Working to transform the child welfare system.

HB 1932: Concerning vapor products

Nicotine is one of the most powerfully addictive substances for individuals under twenty-one years of age whose brains are still developing and flavored nicotine and marijuana products are marketed to youth and also may cause adverse effects from the increased absorption of nicotine or hazardous substances into the body.

The legislature intends to ban the sale of flavored vapor products and flavored marijuana products and to require producers and retailers of vapor products to promote the responsible recycling and end-of-life management of vapor products.  The bill provides extensive details on how the banning and requirements would work.

HR 1932 also amends current RCW to require a $175 fee for each vapor products retailer’s license or renewal or a combined fee of $250.  It also establishes that by November 1, 2021, and each November 1st thereafter, the board will set an additional administrative fee, applicable during the following calendar year, for licensed marijuana retailers and details how the amount of fee will be determined.  Most of the fees must be deposited into the Youth Tobacco and Vapor Products Prevention Account created in RCW 70.155.120, except for fees imposed under RCW 70.345.050(3) that must be deposited in the Vapor Product Stewardship Account.

Beginning January 1, 2020, a retailer or distributor licensed under this chapter may not sell, offer for sale, or possess with the intent to sell or offer for sale flavored vapor products. If the federal government expressly preempts a ban on flavored vapor products or if a court of competent jurisdiction finds that the federal government occupies the field in this area of regulation, this section is inoperative to the extent that the federal government has acted.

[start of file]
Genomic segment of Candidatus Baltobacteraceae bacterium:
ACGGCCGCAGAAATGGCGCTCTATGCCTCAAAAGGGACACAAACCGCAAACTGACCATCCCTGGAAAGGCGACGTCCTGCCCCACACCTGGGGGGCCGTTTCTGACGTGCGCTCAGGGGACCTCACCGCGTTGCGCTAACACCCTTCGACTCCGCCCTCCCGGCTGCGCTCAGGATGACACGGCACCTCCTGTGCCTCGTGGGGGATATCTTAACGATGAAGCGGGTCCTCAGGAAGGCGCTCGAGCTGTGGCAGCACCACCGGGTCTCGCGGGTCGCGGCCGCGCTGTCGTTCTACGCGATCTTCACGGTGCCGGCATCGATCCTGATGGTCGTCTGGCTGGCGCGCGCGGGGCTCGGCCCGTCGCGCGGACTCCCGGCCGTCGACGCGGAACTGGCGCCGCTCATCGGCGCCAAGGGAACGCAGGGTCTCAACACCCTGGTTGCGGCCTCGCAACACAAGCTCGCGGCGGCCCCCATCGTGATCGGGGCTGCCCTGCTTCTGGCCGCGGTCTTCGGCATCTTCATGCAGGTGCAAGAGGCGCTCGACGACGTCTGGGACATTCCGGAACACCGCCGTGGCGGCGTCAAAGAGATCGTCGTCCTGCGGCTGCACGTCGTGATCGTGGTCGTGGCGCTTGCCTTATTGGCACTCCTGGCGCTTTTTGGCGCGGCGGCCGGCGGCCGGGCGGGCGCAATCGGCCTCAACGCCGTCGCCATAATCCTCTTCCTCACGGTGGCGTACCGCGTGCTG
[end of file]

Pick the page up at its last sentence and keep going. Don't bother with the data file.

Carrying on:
Beginning January 1, 2020, a marijuana retailer licensed under this chapter may not sell, offer for sale, or possess with the intent to sell or offer for sale any flavored marijuana product intended for consumption through vaporization or aerosolization. 

A vapor product licensee may not:

  • take any action, directly or indirectly, to target youth in the advertising, promotion, or marketing of vapor products, or
  • take any action the primary purpose of which is to initiate, maintain, or increase the incidence of youth use of vapor products, including third-party product placement in any media aimed at youth.

The Department of Health may adopt rules regarding labels on vapor products including, but not limited to, identifying potential harmful effects, indicating the legal age to use the product, warning to keep the product away from children, and disclosure of ingredients in vapor products.

The board must have, in addition to the board’s other powers and authorities, the authority to enforce the provisions of this chapter. The board may, in conjunction with local law enforcement agencies, conduct random and unannounced inspections of a retailer to investigate whether flavored vapor products are sold or offered for sale. The board may seize any flavored vapor products found during such inspection.

Finally, if any part of this act is in conflict with federal requirements that are a prescribed condition to the allocation of federal funds to the state, the conflicting part of this act is inoperative solely to the extent of the conflict. Rules adopted under this act must meet federal requirements that are a necessary condition to receive federal funds by the state.